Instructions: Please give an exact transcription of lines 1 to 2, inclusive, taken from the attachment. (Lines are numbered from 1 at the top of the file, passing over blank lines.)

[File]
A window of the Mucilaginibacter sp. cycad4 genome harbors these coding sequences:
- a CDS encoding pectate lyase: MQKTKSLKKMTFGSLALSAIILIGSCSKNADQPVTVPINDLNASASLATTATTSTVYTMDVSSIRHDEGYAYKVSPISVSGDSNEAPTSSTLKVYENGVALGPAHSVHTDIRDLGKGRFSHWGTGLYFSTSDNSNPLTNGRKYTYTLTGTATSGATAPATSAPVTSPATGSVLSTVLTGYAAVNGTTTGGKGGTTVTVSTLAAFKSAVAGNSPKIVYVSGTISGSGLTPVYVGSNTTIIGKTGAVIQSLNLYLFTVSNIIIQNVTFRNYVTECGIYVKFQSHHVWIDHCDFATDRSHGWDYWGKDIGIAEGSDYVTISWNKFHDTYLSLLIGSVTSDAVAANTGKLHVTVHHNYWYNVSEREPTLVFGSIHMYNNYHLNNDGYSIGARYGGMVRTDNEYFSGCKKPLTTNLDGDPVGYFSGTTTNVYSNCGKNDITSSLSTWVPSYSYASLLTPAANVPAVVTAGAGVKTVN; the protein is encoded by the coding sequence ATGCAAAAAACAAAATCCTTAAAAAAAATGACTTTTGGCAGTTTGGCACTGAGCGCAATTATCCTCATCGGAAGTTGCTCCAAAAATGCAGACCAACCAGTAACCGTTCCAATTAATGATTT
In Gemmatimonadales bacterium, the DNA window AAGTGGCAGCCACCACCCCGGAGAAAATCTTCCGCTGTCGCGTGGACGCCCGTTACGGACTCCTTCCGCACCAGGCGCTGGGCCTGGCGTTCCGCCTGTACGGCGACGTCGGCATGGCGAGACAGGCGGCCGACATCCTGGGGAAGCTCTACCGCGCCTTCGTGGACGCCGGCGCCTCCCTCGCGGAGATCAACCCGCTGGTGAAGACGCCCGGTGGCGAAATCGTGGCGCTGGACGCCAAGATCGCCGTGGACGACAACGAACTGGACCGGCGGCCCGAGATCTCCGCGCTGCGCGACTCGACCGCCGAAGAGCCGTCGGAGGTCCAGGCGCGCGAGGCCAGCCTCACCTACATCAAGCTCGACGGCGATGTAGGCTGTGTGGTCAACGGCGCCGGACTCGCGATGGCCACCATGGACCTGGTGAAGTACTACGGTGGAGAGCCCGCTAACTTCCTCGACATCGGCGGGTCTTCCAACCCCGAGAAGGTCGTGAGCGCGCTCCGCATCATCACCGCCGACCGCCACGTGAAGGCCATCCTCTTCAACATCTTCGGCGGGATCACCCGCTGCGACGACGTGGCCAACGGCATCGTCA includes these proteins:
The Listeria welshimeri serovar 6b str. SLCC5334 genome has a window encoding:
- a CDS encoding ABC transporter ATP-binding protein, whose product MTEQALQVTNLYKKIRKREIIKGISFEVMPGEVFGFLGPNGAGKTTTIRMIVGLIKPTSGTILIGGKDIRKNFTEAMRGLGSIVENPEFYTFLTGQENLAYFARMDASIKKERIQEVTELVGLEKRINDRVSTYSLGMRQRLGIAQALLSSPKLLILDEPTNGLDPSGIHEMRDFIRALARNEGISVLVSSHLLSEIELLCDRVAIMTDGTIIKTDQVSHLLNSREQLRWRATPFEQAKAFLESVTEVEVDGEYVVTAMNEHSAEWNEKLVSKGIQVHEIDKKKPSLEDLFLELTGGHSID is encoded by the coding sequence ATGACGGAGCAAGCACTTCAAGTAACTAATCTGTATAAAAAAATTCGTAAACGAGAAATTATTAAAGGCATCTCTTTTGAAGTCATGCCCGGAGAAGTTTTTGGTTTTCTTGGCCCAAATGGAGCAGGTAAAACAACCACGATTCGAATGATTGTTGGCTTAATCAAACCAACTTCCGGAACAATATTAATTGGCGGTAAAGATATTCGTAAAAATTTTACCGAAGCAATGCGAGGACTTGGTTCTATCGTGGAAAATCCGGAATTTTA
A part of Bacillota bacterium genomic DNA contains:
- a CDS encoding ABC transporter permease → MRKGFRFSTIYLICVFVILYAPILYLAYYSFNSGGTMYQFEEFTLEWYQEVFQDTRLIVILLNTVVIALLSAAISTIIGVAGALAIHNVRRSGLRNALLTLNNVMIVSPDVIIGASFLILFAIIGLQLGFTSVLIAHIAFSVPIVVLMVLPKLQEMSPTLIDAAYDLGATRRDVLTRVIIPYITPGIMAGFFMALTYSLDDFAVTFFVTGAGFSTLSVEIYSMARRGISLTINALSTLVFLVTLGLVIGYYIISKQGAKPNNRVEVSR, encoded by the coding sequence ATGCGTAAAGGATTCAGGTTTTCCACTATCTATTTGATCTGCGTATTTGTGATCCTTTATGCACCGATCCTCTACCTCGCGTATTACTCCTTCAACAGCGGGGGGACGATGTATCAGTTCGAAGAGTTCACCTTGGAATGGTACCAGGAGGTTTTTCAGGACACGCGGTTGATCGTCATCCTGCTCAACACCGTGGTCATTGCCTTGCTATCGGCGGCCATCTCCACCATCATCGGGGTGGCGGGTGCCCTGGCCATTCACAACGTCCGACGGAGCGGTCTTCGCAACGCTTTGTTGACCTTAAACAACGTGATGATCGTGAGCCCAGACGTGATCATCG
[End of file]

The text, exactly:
A window of the Mucilaginibacter sp. cycad4 genome harbors these coding sequences:
- a CDS encoding pectate lyase: MQKTKSLKKMTFGSLALSAIILIGSCSKNADQPVTVPINDLNASASLATTATTSTVYTMDVSSIRHDEGYAYKVSPISVSGDSNEAPTSSTLKVYENGVALGPAHSVHTDIRDLGKGRFSHWGTGLYFSTSDNSNPLTNGRKYTYTLTGTATSGATAPATSAPVTSPATGSVLSTVLTGYAAVNGTTTGGKGGTTVTVSTLAAFKSAVAGNSPKIVYVSGTISGSGLTPVYVGSNTTIIGKTGAVIQSLNLYLFTVSNIIIQNVTFRNYVTECGIYVKFQSHHVWIDHCDFATDRSHGWDYWGKDIGIAEGSDYVTISWNKFHDTYLSLLIGSVTSDAVAANTGKLHVTVHHNYWYNVSEREPTLVFGSIHMYNNYHLNNDGYSIGARYGGMVRTDNEYFSGCKKPLTTNLDGDPVGYFSGTTTNVYSNCGKNDITSSLSTWVPSYSYASLLTPAANVPAVVTAGAGVKTVN; the protein is encoded by the coding sequence ATGCAAAAAACAAAATCCTTAAAAAAAATGACTTTTGGCAGTTTGGCACTGAGCGCAATTATCCTCATCGGAAGTTGCTCCAAAAATGCAGACCAACCAGTAACCGTTCCAATTAATGATTT